purification by means of elutriation to remove larger particles and other contaminants
such as mica present in small platelets.
22 An alumina salt produced by the process of any of claims 1 to 18.
23 A silica product produced by any of claims 1 to 21.
24. A process as substantially herein before described wherein the product is a relatively
pure form of silica.
25. A process as substantially herein before described wherein the resulting product is a
relatively pure form of aluminium hydroxide.
26. An alumina salt as substantially herein before described.
27. A silica product as substantially herein before described.
EP19970918842 1996-09-30 1997-09-25 Value improvement of clays Withdrawn EP0938452A4 (en)

Priority Applications (3)

Application Number Priority Date Filing Date Title
AUPO264096 1996-09-30
AUPO264096A0 AUPO264096A0 (en) 1996-09-30 1996-09-30 Value improvement of clays
PCT/AU1997/000636 WO1998014401A1 (en) 1996-09-30 1997-09-25 Value improvement of clays

Publications (2)

Publication Number Publication Date
EP0938452A1 true EP0938452A1 (en) 1999-09-01
EP0938452A4 true true EP0938452A4 (en) 2000-01-12

Family

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Family Applications (1)

Application Number Title Priority Date Filing Date
EP19970918842 Withdrawn EP0938452A4 (en) 1996-09-30 1997-09-25 Value improvement of clays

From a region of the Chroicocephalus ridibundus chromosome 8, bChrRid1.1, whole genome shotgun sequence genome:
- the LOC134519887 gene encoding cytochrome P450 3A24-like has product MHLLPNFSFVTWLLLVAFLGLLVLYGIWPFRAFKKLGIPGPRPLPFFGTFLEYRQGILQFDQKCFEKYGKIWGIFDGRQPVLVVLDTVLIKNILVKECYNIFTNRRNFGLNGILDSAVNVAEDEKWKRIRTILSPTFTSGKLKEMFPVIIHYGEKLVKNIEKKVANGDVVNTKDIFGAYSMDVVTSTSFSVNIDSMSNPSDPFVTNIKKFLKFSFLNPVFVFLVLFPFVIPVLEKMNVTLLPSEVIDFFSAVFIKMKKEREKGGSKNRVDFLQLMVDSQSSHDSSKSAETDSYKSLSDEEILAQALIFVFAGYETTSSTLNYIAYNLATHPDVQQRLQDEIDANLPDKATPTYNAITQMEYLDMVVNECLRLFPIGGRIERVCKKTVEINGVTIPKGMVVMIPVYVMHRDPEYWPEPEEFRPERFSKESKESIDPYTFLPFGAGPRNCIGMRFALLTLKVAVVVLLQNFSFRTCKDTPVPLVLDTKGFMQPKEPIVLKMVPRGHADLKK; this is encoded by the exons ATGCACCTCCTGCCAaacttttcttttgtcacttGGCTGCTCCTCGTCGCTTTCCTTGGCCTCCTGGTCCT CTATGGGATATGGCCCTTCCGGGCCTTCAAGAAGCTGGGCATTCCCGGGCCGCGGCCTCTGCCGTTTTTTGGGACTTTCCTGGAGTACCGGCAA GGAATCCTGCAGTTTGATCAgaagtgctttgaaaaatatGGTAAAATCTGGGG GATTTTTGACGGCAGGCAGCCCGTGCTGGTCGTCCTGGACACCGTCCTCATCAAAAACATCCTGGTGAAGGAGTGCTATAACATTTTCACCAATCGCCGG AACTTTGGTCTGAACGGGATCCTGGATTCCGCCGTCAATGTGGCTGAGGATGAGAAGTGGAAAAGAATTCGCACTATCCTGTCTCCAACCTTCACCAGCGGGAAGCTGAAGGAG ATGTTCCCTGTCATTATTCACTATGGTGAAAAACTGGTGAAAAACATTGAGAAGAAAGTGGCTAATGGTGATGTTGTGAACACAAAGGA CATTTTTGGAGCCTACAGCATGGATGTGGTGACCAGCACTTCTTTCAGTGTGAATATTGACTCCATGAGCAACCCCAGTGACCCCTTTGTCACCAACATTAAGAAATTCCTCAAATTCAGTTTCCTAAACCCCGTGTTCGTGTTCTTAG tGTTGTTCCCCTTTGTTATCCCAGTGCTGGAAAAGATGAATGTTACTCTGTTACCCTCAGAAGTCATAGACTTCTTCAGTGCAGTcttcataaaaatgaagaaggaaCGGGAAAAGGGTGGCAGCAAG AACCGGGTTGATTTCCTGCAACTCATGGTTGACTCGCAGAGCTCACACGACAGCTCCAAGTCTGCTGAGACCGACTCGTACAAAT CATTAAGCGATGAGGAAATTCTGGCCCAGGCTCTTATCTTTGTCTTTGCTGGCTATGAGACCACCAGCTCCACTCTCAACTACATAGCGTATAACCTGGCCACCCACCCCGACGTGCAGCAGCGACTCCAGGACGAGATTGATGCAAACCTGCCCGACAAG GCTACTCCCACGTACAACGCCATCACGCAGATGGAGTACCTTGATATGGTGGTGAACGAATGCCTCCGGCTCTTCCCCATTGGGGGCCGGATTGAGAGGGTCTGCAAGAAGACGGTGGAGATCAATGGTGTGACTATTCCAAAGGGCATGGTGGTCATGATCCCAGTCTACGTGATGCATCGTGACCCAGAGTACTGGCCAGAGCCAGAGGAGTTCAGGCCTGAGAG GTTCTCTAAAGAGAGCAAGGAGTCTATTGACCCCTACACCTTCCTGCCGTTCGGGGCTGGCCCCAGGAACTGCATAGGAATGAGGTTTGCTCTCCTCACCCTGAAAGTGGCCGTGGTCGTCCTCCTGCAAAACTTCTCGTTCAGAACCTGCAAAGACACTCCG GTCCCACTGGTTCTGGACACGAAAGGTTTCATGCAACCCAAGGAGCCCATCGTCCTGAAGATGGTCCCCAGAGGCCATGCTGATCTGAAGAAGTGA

Country Status (3)

Country Link
US (1) US6153157A (en)
EP (1) EP0938452A4 (en)
WO (1) WO1998014401A1 (en)

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US7837961B2 (en) * 2007-05-21 2010-11-23 Exploration Orbite Vspa Inc. Processes for extracting aluminum and iron from aluminous ores
DE102009001512A1 (en) * 2009-03-12 2010-09-16 Evonik Degussa Gmbh Producing high-purity suspensions containing precipitated silicas by electrodialysis
US9260767B2 (en) 2011-03-18 2016-02-16 Orbite Technologies Inc. Processes for recovering rare earth elements from aluminum-bearing materials
WO2012162817A1 (en) 2011-06-03 2012-12-06 Orbite Aluminae Inc. Methods for preparing hematite
RU2597096C2 (en) 2012-07-12 2016-09-10 Орбит Алюминэ Инк. Methods of producing titanium oxide and other products
RU2014114938A (en) 2011-09-16 2015-10-27 Орбит Элюминэ Инк. Methods for making alumina and a variety of other products
US9023301B2 (en) 2012-01-10 2015-05-05 Orbite Aluminae Inc. Processes for treating red mud
US9895437B2 (en) 2012-04-18 2018-02-20 Valneva Austria Gmbh Aluminum compounds for use in therapeutics and vaccines